"I'm advised by experts that very often with Legionnaires' disease, it's not possible to identify a particular source beyond reasonable doubt so often what is dealt with is a balance of probabilities of where the source is likely to be.
"The process of identifying the source is a complicated one and there are three main strands to that.
"Firstly, epidemiological which is looking at the pattern of cases to try to narrow down to as small an area of possible infection as possible.
"Secondly, microbiological. That's about taking samples, looking at whether Legionella is in existence in a tower and whether it matches a particular strain of Legionnaires' that the patients have.
"Thirdly, it involves the Health and Safety Executive inspection process, looking at the management process around these towers and, if necessary and appropriate, carrying out physical inspections of the towers. And aspects of those processes are ongoing."
Ms Sturgeon said: "This is the most significant Legionnaires' outbreak we have had in Scotland for a long, long time, perhaps since the early 1980s.
"It's a significant outbreak and it's the cause of understandable concern, but it's also resulting in all of the relevant agencies working together very closely, both to manage the outbreak and ensure that patients have the right treatment, and to identify the source as quickly as possible.
"There are in any given year in Scotland some 35-40 cases of Legionnaires' disease identified. About half of them are thought to be contracted overseas by people who have been travelling."
The Scottish Health Secretary activated the Scottish Government Resilience Room (SGoRR) last night.
She added: "I should say at this stage that it is not routine practice for SGoRR to be activated as a result of a public health outbreak within one health board area.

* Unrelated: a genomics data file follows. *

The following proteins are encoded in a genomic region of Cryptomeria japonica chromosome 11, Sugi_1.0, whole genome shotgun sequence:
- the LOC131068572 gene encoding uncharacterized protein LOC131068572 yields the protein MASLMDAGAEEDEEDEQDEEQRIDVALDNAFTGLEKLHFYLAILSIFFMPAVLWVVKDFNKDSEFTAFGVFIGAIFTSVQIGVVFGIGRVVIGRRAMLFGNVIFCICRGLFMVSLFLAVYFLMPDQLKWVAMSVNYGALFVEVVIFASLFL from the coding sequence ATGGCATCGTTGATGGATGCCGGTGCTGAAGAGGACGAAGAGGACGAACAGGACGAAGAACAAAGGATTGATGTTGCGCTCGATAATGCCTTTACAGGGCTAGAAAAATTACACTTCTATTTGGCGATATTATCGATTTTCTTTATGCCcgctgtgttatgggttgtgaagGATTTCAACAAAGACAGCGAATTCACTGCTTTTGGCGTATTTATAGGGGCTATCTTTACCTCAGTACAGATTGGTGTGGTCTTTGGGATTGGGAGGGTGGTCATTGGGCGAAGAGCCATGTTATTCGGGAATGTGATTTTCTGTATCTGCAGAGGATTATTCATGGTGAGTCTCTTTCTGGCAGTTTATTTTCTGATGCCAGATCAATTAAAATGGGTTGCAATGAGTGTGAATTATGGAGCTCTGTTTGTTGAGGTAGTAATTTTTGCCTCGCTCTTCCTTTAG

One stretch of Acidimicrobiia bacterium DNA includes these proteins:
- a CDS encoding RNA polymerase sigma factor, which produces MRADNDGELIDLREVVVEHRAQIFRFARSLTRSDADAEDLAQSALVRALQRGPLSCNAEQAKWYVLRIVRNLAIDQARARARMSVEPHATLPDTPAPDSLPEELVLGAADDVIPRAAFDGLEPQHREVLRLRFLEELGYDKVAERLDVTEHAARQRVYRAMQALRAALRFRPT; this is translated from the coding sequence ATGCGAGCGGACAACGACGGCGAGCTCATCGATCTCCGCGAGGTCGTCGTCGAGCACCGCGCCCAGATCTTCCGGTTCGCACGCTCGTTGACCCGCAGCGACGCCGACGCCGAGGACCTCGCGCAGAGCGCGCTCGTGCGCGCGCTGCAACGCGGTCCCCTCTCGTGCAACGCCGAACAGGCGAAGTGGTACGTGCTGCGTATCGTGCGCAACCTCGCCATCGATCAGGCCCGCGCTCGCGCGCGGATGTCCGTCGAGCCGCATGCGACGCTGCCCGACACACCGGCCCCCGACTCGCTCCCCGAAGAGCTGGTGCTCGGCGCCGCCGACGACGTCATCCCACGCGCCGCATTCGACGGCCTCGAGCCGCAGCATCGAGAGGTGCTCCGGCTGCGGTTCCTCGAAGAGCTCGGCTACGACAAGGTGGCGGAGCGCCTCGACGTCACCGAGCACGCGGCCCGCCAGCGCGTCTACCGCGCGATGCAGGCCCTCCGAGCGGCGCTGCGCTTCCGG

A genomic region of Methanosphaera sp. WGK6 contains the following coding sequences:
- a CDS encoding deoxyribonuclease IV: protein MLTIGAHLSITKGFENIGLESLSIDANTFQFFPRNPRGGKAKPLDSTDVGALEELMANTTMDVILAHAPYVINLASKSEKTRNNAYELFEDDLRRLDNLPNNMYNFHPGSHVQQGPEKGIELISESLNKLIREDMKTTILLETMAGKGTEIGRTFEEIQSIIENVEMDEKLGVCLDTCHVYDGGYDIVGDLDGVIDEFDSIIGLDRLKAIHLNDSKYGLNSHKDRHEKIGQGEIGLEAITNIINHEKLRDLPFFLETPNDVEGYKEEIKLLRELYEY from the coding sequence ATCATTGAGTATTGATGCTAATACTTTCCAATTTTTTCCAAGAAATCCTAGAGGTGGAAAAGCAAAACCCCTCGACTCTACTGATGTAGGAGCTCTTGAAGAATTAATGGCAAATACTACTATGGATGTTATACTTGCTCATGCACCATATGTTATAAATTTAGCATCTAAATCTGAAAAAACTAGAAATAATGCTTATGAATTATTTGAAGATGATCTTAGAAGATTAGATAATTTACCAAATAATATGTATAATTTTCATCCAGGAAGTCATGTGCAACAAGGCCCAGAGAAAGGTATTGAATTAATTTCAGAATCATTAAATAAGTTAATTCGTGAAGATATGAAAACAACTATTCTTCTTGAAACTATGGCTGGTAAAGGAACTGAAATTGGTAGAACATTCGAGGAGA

"The normal course of dealing with that would be as did happen in NHS Lothian through the incident management team.
"What triggers SGoRR to be activated is if the scale or the complexity of an outbreak leads to the conclusion that it`s not appropriate for the response to be led simply by a health board in one area."
The significant spike in cases over the course of yesterday raised issues about NHS Lothian's capacity to deal with the cases and the conditions were right for the activation of the resilience room, she said.
The message to the public is that for the general population, the risk is low.
Ms Sturgeon added: "As with many conditions, those with underlying health conditions, those in particular risk categories, are at higher risk.
"It's also important to stress that Legionnaires' disease is not contagious. It cannot be passed from person to person. It cannot be contracted from drinking water.
"The other message to the public, of course, is anyone who has concerns about symptoms - and the general symptoms of Legionnaires' disease would be headache, a cough, fever, muscle pain - anybody with symptoms that are causing concern is advised to contact their GP or NHS 24.
"NHS 24 has established a special advice line for those concerned about Legionnaires' disease, which has just gone live. The number for that is 08000 858 531.
"NHS Lothian has prepared an information leaflet which will, over the course of today and into tomorrow, be sent electronically to all community contacts in the area and door to door to give people the advice and the reassurance that they need.